Martin Whitmarsh would be happy if the forthcoming negotiations over F1’s future results in the teams owning a slice of the sport.
With the bitter political battle of 2009 still in memory, many of F1’s paddock players are looking nervously towards the expiry next year of the crucial tripartite Concorde Agreement. As ever, everyone wants a bigger slice of the lucrative pie.
But this time around, talk of a ‘breakaway’ series is unlikely to be used as a weapon – perhaps because the existing agreement now forbids it. Instead, the big talking point could be the teams’ interest in joining up with CVC and Bernie Ecclestone as actual co-owners of the commercial rights.
“If you are trying to create partnership in most businesses then a bit of cross equity is useful,” confirmed Whitmarsh, the McLaren team principal and also chairman of FOTA, the 11-team alliance.
“At the moment the teams contract for a finite period to the Concorde Agreement. If teams were equity holders – even on a small scale – then it encourages all stakeholders and potential investing partners that you have some continuity,” he added.
It goes without saying, however, that in the highly competitive world of formula one, it is perhaps surprising that FOTA has essentially stayed together for so long.
That could be about to change, with a burgeoning disagreement over the voluntary cost-cutting resource restriction agreement (RRA) heading for crucial talks this weekend in Abu Dhabi.
Writing in O Estado de S.Paulo newspaper, Livio Oricchio said the meeting is arguably “more important than the grand prix” this weekend.
Mercedes’ Ross Brawn agrees that the body’s continuing harmony is “essential” and “everyone should do everything to keep it together”.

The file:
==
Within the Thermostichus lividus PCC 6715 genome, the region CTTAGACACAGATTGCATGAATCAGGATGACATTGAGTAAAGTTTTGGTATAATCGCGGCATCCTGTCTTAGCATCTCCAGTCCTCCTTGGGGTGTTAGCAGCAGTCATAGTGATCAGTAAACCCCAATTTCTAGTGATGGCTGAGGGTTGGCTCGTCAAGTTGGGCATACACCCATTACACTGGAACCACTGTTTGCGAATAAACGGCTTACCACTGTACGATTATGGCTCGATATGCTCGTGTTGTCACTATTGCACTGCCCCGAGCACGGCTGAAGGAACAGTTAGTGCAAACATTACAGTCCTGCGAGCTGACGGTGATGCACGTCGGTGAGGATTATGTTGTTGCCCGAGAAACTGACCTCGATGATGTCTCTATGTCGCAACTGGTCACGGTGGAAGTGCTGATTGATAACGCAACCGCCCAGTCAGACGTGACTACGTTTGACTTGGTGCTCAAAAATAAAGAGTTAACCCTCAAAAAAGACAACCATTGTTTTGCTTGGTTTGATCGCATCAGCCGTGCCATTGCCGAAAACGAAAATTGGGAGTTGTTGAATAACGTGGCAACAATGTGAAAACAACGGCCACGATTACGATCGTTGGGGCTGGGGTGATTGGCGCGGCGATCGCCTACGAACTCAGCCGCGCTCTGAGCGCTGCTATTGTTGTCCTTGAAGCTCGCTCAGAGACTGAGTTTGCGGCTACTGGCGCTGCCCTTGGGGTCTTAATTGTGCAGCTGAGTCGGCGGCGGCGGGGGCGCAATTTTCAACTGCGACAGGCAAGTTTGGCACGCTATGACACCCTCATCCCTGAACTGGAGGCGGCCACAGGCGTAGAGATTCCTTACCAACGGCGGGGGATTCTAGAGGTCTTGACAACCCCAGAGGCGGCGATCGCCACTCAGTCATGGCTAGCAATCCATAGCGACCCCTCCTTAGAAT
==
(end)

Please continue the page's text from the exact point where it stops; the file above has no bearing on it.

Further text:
HRT has already left FOTA, and the temptation for others to join the small Spanish team might be high, with F1 chief executive Ecclestone famous for ‘divide and conquer’.
“If the small teams want the money split 12 ways equally then that is unrealistic,” Whitmarsh told the Financial Times. “But it falls on all of us to get to something that is fair and equitable.
“(Without) the small teams we are in trouble. We need them to race against and we would be diminished if we lost them.
“It’s a challenge and it is something that can be preyed upon in a negotiation,” he added. “Bernie is very, very good at that.”
The obvious tactic for FOTA, then, is to stick together.
“We wouldn’t be very smart if we didn’t,” Whitmarsh insisted, urging F1’s strong personalities to “overcome our respective egos, leave the past behind and look forward”.
And a joker in the pack is the Jean Todt-led FIA, who lease the commercial rights to Ecclestone/CVC but do not otherwise have a stake.
“We do not want to grab the rights back. But we definitely want an input in these rights in some sort of capacity,” confirmed FIA spokesman Norman Howell.